What is a non-running vehicle?
A non-running, or inoperable vehicle, is a term used in the auto transport industry for any vehicle that can not be driven on and off the car carrier safely on its own power.
You may know already that the primary method of loading and unloading vehicles is driving them on and off the carrier trailer. A vehicle is considered inoperable when it does not start and can not be moved under its own power, hence it can not be loaded or unloaded by driving it.
We consider a car inoperable if there is no key and we can not start it.
A vehicle that starts but has flat tires is also considered a non-running.
A vehicle that starts, has good tires, but no brakes, is also labeled inoperable.
As you can see, the definition of a non-running vehicle is much broader than you might have thought.
A car with a dead battery usually would be considered inoperable as well. However, transporters often carry a set of jumper cables for occasional jump starts. If the car fails to start regardless, or jumper cables are not immediately available, your vehicle will be labeled inoperable, which means the price to ship it goes up.
Before you ship an inoperable car
It often makes sense to fix the car, if possible before shipping it, as this will reduce the cost of transportation.
If you don’t have a key to start the car – order a copy.
If the only issue is a dead battery, look into replacing it. The cost of a new battery runs between $50 and $200.
Flat tires are always better to be fixed or changed; getting a new set of wheels for your car is always good, anyway.
Depending on what classifies your vehicle as inoperable it may be cheaper and faster to transport it if you can get in a driving condition. If repair before shipping is not feasible, then you’ll have to go through with shipping a non-running car. Keep in mind that not all carriers carry equipment necessary to transport non-running vehicles.
The price to haul an inoperable vehicle is always higher.
If a car does not start due to mechanical problems the carrier will use a winch to load it. It doesn’t come standard on transport trucks, which makes is an extra that not all drivers use. The winch is always handy, but it must be installed professionally and the driver trained to use it. This is one facet of why the shipping of a car that does not start is more expensive.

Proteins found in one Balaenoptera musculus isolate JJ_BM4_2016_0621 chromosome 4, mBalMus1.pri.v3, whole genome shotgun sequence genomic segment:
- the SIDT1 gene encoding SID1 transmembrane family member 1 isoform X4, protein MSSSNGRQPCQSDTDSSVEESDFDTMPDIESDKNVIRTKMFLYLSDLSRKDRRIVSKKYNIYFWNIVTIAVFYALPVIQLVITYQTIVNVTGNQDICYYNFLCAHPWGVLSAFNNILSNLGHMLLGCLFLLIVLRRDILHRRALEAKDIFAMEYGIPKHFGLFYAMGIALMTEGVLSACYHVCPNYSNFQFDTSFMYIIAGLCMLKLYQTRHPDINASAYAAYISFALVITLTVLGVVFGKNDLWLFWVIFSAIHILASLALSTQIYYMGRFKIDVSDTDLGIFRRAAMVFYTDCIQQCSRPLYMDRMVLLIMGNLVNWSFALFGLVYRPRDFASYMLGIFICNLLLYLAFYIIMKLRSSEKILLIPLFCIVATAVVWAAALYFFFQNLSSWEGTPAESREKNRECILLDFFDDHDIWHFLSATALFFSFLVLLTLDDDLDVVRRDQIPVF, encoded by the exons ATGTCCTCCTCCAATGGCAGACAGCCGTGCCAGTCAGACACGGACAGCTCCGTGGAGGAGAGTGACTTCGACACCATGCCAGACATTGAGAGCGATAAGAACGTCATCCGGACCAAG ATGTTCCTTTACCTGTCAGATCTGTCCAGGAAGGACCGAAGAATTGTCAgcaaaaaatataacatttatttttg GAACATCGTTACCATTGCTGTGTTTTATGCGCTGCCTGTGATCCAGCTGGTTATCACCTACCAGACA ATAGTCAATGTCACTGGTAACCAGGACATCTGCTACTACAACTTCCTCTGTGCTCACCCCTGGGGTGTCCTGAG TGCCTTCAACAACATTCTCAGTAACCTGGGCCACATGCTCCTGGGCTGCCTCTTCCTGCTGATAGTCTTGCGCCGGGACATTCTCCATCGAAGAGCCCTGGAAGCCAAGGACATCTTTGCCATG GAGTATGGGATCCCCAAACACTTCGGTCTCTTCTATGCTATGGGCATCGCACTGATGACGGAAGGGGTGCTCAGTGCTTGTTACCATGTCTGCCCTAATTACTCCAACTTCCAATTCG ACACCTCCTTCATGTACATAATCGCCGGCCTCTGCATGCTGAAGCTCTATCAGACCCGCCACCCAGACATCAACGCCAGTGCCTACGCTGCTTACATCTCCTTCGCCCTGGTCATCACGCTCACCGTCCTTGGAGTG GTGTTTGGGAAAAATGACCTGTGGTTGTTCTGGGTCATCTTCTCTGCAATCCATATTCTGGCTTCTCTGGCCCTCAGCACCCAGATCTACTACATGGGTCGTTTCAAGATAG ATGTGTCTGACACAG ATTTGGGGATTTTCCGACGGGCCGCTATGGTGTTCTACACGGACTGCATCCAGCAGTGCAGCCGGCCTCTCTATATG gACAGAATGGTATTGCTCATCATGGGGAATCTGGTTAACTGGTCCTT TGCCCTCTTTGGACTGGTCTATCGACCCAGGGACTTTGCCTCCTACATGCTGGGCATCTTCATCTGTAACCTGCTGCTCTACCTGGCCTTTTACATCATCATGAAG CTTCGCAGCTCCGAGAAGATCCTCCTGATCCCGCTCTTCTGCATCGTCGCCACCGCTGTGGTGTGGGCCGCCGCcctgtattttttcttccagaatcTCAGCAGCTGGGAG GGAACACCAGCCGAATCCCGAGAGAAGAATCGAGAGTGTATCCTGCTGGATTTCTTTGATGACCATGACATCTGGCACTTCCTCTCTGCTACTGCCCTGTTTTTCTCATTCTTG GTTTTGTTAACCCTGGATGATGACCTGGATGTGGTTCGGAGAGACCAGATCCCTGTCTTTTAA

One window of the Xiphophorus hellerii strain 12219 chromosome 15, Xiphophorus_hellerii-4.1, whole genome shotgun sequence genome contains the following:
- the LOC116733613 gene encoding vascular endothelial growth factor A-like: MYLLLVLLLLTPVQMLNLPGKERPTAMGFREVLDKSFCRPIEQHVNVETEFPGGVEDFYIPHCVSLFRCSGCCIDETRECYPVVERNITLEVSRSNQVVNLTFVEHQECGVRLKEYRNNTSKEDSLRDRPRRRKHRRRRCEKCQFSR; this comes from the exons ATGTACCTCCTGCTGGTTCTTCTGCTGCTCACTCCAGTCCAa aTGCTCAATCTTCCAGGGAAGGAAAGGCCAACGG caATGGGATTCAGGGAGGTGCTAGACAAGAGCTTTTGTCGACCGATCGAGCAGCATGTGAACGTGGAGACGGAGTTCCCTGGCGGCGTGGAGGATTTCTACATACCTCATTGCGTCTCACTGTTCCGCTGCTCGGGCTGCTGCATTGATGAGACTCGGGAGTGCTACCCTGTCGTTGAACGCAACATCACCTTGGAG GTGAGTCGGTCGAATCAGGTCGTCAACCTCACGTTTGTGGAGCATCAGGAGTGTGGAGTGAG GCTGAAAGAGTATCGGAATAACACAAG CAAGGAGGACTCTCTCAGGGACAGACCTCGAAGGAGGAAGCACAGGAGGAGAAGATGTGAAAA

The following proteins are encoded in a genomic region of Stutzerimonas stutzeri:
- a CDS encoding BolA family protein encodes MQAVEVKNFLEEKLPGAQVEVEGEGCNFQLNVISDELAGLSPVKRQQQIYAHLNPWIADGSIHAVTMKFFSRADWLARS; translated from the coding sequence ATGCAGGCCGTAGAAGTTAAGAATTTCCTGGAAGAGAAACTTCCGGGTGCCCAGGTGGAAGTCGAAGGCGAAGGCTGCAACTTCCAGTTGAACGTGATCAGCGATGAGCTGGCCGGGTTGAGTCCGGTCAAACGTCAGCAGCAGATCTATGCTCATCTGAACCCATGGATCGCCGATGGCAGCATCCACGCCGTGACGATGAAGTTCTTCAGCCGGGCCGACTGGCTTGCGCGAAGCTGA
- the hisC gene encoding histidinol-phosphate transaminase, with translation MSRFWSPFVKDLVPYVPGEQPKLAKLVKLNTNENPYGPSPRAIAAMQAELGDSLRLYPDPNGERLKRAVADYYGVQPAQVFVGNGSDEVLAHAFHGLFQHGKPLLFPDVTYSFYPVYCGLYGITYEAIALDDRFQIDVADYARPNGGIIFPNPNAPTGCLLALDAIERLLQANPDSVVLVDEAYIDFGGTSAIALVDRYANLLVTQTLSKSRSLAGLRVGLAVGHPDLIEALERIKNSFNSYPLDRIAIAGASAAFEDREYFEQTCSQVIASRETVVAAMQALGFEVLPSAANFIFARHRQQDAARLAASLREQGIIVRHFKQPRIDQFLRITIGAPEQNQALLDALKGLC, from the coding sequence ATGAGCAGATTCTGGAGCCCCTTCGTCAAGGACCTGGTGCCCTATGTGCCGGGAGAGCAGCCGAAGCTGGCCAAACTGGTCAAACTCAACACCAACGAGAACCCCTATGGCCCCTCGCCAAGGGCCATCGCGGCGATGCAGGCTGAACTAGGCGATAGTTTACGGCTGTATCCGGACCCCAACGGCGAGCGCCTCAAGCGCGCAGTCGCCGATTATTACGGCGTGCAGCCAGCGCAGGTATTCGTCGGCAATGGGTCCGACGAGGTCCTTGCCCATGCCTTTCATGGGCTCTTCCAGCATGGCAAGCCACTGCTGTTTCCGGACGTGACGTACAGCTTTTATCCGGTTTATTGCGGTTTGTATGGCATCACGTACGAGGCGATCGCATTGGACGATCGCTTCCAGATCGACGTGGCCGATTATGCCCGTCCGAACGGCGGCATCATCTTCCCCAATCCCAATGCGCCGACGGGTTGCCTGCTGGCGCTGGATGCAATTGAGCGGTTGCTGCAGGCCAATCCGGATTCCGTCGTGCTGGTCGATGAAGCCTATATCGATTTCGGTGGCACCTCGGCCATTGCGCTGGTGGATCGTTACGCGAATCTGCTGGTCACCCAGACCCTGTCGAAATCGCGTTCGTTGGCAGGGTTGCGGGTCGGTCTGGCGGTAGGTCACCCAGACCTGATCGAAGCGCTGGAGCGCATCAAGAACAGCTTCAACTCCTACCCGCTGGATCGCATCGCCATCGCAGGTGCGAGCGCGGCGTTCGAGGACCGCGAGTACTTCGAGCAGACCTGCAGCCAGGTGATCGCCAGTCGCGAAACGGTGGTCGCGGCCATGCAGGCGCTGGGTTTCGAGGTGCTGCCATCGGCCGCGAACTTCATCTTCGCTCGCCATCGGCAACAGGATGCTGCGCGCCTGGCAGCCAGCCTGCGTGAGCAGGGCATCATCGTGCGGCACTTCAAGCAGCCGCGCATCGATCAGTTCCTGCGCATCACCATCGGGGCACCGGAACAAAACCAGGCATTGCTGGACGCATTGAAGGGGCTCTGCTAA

If the car does not start at all and does not roll and steer, hauling it will be even more expensive because then the auto transport company will need a fork lift to load it onto the carrier.
When a carrier has to pick up a car from a salvage auction, a forklift is usually available. But an adequate size forklift will also be necessary to unload a vehicle at delivery. Therefore, it’s important you relay the information on the vehicle’s condition to your auto hauler.
So, you see now – additional equipment and driver skills – it all comes at a price. For successful vehicle transport, it is essential to have access to the right equipment and knowledgeable people. Also, keep in mind that many companies would not want to ship a non-running vehicle which makes it harder to find a carrier. One more reason for a higher cost.
Cost to ship a non-running car
We are sure it is clear by now that the vehicle’s condition will affect the cost to ship a car due to additional time, labor and equipment. Still, that is not the only factor that determines what your total will be. The cost will also depend on the distance your car will travel, pick up and delivery locations, vehicle make and model, type of carrier (open or enclosed), and last but not least – supply and demand.
Think twice before you settle for the lowest quote. An unusually low price often means longer times for a car carrier to accept your vehicle. Carriers look to make the most money from every shipment; therefore, higher paying loads usually ship first. If you are in a hurry, think carefully before you settle on the lowest quote. Some people also think that by withholding information about a vehicle’s condition will help to keep the car shipping cost down. Wrong. It is critical for an auto transporter to have the right information on the operability of your vehicle.
Do not hold back any information. Issues may arise if the driver comes to pick up your vehicle unprepared (without proper equipment). Besides dealing with an upset driver, you may face delays, a dry run fee, and possible order cancellation.
If you search online, look beyond the first page of Google. And do not get discouraged when you see that there are hundreds of companies out there. Make sure to check the business is licensed with USDOT and FMCSA and has adequate insurance. Read customer reviews and call the company to talk to them for more peace of mind. Browse our website to learn more about the auto transport process.